After your funeral, do you think your granddaughter will bury her face in your professional-looking briefcase or in your treasured apron? When a woman puts on an apron, it makes no less of a statement than a fine leather briefcase. It announces she is on duty to be receptive to whatever happens in her home and everyone that encompasses. And that is a wider sphere of influence than many would allow.
An apron is like a uniform that conveys authority and unconditional regard and motherly wisdom all at once. Who said aprons are just about cooking and cleaning? They are also about emotional availability, hospitality, and femininity. They state in clearest terms that to serve is to reign.
There is an apron renaissance going on out there and much of it is recorded on the Internet.
Women everywhere are taking pictures of their aprons and posting them on certain blogs. They are scouring the Internet looking for vintage patterns and materials. They are writing about what being a mother and a housewife means to them. These women aren't depressed. They don't need valium or to drink secretly or to watch a wildly popular television show that is a diabolical inversion of their lives.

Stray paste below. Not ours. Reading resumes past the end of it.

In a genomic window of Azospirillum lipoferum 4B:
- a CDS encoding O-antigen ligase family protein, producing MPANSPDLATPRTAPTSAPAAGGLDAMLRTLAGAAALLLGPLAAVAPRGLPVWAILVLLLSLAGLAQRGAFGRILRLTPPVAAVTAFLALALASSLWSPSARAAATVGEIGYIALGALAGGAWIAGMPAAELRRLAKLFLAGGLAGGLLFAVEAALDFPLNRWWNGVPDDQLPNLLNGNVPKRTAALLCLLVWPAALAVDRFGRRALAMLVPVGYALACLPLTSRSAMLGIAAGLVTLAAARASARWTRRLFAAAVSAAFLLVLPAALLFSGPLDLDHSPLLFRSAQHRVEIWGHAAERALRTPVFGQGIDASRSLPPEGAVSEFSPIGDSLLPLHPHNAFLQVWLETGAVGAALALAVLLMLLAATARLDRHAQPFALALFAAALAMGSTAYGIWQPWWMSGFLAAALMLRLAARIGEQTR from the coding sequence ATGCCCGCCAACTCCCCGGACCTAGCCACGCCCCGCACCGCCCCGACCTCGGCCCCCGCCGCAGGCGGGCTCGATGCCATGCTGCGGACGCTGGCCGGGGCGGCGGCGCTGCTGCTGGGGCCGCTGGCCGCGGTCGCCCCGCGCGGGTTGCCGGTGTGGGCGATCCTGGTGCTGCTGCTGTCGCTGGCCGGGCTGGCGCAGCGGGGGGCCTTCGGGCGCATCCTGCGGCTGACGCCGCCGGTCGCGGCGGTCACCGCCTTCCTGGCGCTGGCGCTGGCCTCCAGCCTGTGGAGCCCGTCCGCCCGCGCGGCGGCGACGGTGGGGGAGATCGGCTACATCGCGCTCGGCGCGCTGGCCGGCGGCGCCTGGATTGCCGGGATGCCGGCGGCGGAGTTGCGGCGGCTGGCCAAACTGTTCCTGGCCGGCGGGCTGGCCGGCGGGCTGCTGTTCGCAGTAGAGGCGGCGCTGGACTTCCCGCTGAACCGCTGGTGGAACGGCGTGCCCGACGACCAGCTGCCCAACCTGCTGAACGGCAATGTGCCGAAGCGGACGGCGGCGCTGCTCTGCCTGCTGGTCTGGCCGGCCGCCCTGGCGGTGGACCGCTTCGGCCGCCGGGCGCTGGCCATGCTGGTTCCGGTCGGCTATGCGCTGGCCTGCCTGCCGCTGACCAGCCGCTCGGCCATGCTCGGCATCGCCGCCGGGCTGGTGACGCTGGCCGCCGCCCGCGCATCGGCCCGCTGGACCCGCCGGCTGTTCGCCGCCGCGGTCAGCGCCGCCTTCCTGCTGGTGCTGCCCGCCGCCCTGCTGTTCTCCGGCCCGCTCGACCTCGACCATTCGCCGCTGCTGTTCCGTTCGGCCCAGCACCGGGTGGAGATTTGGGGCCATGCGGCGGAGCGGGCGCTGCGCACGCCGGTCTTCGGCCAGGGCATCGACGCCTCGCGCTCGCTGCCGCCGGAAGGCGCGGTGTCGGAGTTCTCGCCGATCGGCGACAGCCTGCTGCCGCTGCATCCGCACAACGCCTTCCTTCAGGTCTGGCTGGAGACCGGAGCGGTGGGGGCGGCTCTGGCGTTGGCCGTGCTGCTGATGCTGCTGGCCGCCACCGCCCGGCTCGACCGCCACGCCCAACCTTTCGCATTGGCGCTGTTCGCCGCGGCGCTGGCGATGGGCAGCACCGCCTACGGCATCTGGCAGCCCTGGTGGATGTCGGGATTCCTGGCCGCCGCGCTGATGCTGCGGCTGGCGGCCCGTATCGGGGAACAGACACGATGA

I am not proposing that we make out like we are Catholic Martha Stewarts with St. Therese sacrifice beads. This is not about impossible standards of perfection. Our husbands, our children, our guests, and our sanity come before immaculate homes. In fact, aprons can signal to pop-callers that a woman is about to clean her house. That she is far too gracious to let a little mess detract from her innate sense of hospitality.
I think a National Wear-an-Apron Day should be during the month of Immaculate Mary, the day after Mother's Day, May 14th this year. Amidst the quiet drama of our everyday lives, we can celebrate in gratitude our homes and families by toasting each other with tea and homemade cookies and fresh buttered bread. And go ahead, on Career Day at your local school, invite a girl over to see what your life is like. She most likely will have no idea how to hold a baby or how to make a stew or how to bake a casserole to take to a bereaved family or how soft your apron is for drying tears.
The devil very well may wear Prada, but authentically feminine women wear aprons!
If you support a National Wear-an-Apron Day, please email the Kitchen Madonna at firstname.lastname@example.org.